UNCG to organize high school-level esports league
The University of North Carolina at Greensboro is looking to establish a statewide high school-level esports league to increase students’ interest in the tech industry.
“We believe esports is the shiny object that gets students interested in the curriculum,” said UNCG associate vice chancellor for learning technology and client services Todd Sutton.
The university currently has a competitive gaming hub in North Carolina and is looking to expand the reach of its esports program. Sutton said that UNCG planned to create the first “curriculum-driven” esports league in the state. He said the school would host various tournaments and events to incentivize competitions and get students interested in participating in the program.
UNCG’s esports plans
In April, UNCG opened an esports arena and learning lab, which soon became extremely popular among students. Sutton said that “students lined up around the building” for the opening.
Video games and esports by extension have experienced rapid growth over the recent years, with over 465 million watching live-streamed gaming in 2021. Sutton said that esports had surpassed traditional, professional sports in terms of popularity.
UNCG now offers a non-credit certificate in esports, focusing on managing tournaments, dealing with sponsors and managing fan engagement. The classes focus on hospitality and tourism in the esports scene. Additionally, the university once ran a week-long esports summer camp for nine to 14-year-olds.
UNCG has also partnered with Epic Games to teach students how to use the company’s Unreal Engine. Next month, the school faculty will be trained in the use of the engine. The school will host one of three Unreal Engine accelerator programs in North America.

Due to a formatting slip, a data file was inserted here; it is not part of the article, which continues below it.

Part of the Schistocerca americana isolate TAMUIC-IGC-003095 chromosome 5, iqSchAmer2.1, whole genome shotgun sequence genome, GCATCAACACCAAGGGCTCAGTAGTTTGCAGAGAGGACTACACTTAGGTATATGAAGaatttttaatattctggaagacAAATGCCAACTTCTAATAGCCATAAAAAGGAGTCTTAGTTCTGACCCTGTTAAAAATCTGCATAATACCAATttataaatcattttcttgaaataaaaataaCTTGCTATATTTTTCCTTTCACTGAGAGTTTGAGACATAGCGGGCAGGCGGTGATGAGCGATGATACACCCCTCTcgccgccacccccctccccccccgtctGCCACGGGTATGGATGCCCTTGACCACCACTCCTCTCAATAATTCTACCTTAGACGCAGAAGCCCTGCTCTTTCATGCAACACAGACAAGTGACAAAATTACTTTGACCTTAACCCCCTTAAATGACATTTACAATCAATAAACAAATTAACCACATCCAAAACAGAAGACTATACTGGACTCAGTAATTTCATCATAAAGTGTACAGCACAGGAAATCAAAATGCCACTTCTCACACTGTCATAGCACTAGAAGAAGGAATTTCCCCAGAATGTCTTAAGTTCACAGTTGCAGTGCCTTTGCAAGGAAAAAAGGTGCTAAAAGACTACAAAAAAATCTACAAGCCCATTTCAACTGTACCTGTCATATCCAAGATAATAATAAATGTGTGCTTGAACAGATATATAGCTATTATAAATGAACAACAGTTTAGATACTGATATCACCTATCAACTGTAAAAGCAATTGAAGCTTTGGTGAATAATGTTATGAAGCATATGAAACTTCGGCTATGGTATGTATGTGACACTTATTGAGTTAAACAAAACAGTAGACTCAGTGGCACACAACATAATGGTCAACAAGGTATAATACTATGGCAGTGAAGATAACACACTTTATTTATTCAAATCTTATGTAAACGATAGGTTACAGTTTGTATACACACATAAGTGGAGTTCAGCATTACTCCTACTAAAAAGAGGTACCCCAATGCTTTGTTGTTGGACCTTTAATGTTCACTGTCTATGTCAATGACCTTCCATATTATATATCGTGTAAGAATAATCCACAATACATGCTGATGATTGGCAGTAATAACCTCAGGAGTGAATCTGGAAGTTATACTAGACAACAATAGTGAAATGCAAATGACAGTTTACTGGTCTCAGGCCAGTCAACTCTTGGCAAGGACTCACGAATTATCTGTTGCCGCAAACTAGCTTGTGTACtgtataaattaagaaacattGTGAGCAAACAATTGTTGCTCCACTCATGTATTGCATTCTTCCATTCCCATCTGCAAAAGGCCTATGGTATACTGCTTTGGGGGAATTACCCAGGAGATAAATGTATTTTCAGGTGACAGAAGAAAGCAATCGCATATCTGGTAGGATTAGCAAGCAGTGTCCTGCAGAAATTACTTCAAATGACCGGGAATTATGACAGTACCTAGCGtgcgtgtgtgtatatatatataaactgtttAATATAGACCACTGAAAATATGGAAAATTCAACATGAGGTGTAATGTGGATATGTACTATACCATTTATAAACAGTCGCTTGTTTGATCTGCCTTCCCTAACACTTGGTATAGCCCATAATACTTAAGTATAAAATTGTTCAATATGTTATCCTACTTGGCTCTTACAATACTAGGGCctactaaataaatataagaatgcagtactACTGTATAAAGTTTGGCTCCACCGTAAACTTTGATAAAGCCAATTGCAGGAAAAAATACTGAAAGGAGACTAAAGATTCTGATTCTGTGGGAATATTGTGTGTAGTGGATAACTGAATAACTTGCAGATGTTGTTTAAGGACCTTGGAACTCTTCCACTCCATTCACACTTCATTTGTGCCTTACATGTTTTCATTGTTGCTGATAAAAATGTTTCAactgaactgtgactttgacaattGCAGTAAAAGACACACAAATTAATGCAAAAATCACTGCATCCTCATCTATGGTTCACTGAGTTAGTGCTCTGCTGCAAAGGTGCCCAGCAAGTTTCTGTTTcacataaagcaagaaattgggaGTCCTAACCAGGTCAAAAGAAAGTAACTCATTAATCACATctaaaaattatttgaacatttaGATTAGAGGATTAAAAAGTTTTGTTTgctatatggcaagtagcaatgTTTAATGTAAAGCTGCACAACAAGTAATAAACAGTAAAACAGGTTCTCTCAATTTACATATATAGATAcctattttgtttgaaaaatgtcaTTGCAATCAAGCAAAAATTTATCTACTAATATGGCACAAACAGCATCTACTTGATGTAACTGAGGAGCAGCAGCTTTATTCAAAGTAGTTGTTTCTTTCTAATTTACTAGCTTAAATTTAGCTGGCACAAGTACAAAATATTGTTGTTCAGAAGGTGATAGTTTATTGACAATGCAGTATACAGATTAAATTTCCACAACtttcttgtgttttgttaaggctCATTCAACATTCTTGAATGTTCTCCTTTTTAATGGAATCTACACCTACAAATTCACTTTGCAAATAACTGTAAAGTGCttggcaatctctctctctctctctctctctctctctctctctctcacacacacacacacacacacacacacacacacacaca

Education and esports
Stephanie Orme, a visiting assistant professor of Communication & Media Studies at Emmanuel College, said students generally welcomed esports-related projects with more enthusiasm and motivation than traditional projects. She argued that since the students were the ones taking the lead in the projects “they get really invested and take pride in it,” promoting independence and initiative. Programs that have students planning and running events lead to opportunities for the students to get “hands-on learning opportunities” with logistics, organization and other related skills.
“Because esports is so intertwined with technology, students are given a lot of opportunity to develop skills that are in high-demand in today’s technology-driven industries, both within and beyond the esports industry,” Ome, who is also a user experience researcher at Key Lime, said.
Orme added that while the experience gained from organizing esports activities was invaluable to put on a resume for students pursuing careers in esports or gaming-related fields, the skills were also transferable to different industries.
“I am a huge advocate of student-led projects, so when I have worked with students on these events in the past, the students are the ones really running the show,” she said.
“I tend to step back and take on an advisory role, making sure students are meeting deadlines and paying attention to logistics. What I love about it is it gives the students a sense of ownership over what they are doing – they get really invested and take pride in it because the outcome is a direct result of their passion and hard work.”